A few good reads: tech and policy

Quantified Self

Apple buys Beddit, whose sleep monitoring hardware already has a software integration with the Apple watch.

Ars Technica digs into the current state of the art in sleep tracking.

A Carnegie Melon project produced a prototype sensor that can inform you about devices in the room without connecting directly with them.

23andMe has received FDA authorization to provide genetic health risk reports.

Other tech

Bragi’s latest product, Dash Pro, offers real-time translation through earbuds.  Most importantly for me, they have partnered with Starkey Hearing Technologies to offer to tailor the earbuds to customers’ ears.

Google provides games to help people understand that AI is no longer just academic.


Census Bureau director John H Thompson resigns unexpectedly, while the bureau already faces budget difficulties.  The 2020 Census is already suffering setbacks.  The US Census provides crucial information for government infrastructure planning, as well as being an important public dataset.

A few good reads: discoveries

Inner discoveries

A new study shows that testosterone makes men less likely to question their intuition.  I wonder whether they will follow this up with a study on women.  Are we more, less, or just as susceptible to the influence of testosterone?

Acetaminophen dulls pain and empathy, according to new research.

A new paper tests more than 50 compounds for their ability to “turn off” sperm, preventing fertilization.  This could lead to a more effective form of contraception that bypasses some religious objections.

On a related note, scientists have 3D printed mouse ovaries that actually make babies.

Outer discoveries

They found a new dinosaur with its skin preserved in Montana!  And of course, they named it Ghostbusters style: Zuul crurivastator.

When we found homo naledi a couple years ago, we thought it was a precursor to homo sapiens.  Apparently, we existed simultaneously.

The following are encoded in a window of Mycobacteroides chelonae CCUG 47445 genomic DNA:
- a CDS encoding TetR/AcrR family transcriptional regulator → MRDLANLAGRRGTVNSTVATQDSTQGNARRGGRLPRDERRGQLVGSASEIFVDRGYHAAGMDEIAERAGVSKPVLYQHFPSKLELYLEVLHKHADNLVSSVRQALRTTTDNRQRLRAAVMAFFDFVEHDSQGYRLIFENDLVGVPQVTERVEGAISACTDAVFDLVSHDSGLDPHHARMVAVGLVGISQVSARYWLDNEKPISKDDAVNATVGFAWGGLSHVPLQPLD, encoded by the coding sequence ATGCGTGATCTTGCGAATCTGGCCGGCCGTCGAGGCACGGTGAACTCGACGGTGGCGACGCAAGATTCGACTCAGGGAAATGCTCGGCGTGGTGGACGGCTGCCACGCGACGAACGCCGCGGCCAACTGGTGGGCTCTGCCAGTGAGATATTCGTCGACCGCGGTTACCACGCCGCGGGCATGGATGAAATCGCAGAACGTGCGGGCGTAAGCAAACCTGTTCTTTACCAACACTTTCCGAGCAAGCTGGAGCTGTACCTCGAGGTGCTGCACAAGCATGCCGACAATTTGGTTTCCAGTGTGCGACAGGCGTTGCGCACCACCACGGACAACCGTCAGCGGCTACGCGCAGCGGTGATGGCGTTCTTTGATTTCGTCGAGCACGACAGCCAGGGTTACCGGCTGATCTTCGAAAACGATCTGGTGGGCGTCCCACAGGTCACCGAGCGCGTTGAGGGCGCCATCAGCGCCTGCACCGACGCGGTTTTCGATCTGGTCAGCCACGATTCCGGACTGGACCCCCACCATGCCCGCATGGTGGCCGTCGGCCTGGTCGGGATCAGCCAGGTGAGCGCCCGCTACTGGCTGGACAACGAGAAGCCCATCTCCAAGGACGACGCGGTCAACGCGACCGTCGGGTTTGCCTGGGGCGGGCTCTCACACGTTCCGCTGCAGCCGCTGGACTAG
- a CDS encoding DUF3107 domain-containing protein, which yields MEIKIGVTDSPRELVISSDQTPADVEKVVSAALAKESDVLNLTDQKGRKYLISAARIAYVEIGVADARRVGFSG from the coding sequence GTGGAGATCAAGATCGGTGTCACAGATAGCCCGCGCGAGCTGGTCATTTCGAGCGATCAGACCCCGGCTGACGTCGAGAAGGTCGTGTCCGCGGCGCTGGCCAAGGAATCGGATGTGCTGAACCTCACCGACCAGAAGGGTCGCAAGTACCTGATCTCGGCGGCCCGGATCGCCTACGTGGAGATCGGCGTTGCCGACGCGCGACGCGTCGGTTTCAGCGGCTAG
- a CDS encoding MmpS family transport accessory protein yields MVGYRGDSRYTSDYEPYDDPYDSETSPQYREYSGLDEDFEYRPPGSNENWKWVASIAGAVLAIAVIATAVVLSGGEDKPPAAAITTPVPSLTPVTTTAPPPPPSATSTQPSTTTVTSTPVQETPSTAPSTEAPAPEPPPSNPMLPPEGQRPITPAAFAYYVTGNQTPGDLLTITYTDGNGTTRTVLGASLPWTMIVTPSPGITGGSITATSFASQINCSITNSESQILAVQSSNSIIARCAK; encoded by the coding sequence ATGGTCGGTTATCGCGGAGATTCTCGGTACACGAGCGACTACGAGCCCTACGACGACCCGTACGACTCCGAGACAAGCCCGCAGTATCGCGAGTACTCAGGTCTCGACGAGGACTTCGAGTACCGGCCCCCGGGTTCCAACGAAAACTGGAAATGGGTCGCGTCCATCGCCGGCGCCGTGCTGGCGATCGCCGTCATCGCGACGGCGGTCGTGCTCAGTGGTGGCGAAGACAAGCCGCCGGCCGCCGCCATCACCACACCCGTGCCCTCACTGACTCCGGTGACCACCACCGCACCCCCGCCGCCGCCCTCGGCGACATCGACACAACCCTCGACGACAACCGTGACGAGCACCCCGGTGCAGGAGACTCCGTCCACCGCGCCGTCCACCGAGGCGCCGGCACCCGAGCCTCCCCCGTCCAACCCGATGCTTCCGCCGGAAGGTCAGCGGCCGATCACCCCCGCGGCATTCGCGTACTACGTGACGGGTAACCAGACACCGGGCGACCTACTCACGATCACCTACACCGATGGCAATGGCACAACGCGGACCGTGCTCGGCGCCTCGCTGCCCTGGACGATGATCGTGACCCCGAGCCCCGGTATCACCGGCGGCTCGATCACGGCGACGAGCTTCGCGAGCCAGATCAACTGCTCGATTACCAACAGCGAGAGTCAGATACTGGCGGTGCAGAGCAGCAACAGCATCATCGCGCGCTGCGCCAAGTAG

Global warming reaches the Global Seed Vault in the Arctic Circle.

We’ve found water in the atmosphere of a warm, Neptune-sized planet.

Related aside

An argument for colonizing Titan before Mars.

Spammy callers escalating, still not beating Google Voice

My various spammy callers have recently taken to leaving voicemails that don’t say anything—either complete silence or the sound of people chattering in the background (I got curious and listened to a couple). IIRC the law prohibits callers from leaving automated messages, but it would be awfully hard to prove these are automated even if you could prove who was calling. One of these silent messages was 48 seconds long! Overkill much?

I’m so glad I run everything through Google Voice‘s transcriptions, so I can see at a glance that it was a spam/phish caller who’s trying to trick me into calling back. I highly recommend an automated transcription service to anyone else who gets far more illegitimate calls than legit ones.

For example, looking at the last month, my legit calls were ~5-10% of all attempted calls—including ones where I was the caller, not the callee. People often look at me like I have 12 heads when I say I never answer unknown numbers. I think it would be crazy for me to answer them, given the givens. Legit callers leave real voicemails or texts, or contact me by other means.

Reading: Why Is Silicon Valley So Awful To Women?

I strongly recommend this article: Why Is Silicon Valley So Awful To Women?

If you find it too long, here are a few highlights:

  • The percentage of women in tech is falling.
  • “Workplace conditions, a lack of access to key creative roles, and a sense of feeling stalled in one’s career” are the main reasons women leave.
  • “The researchers found that telling participants that their company valued merit-based decisions only increased the likelihood of their giving higher bonuses to the men.” …in an experiment designed with exactly equal male and female employee performance.
  • Unconscious bias training is ineffective.
  • Intel has had substantial success in improving diversity since it linked bonuses to explicit diversity hiring goals.

And as a bonus, yet another reason to hate whiteboard coding: “It is, for example, a hallowed tradition that in job interviews, engineers are expected to stand up and code on whiteboards, a high-pressure situation that works to the disadvantage of those who feel out of place. Indeed, whiteboard sessions are rife with opportunities for biased judgment.” I have always disliked these because the situation is so far removed from how anyone actually performs the work they’re interviewing for (unless they’ll frequently be improvising presentations in front of investors or other audiences that want to judge them instead of collaborate with them). I only use whiteboards for collaborative design work in interviews—just like I would at work.



Waking songs

Music in my head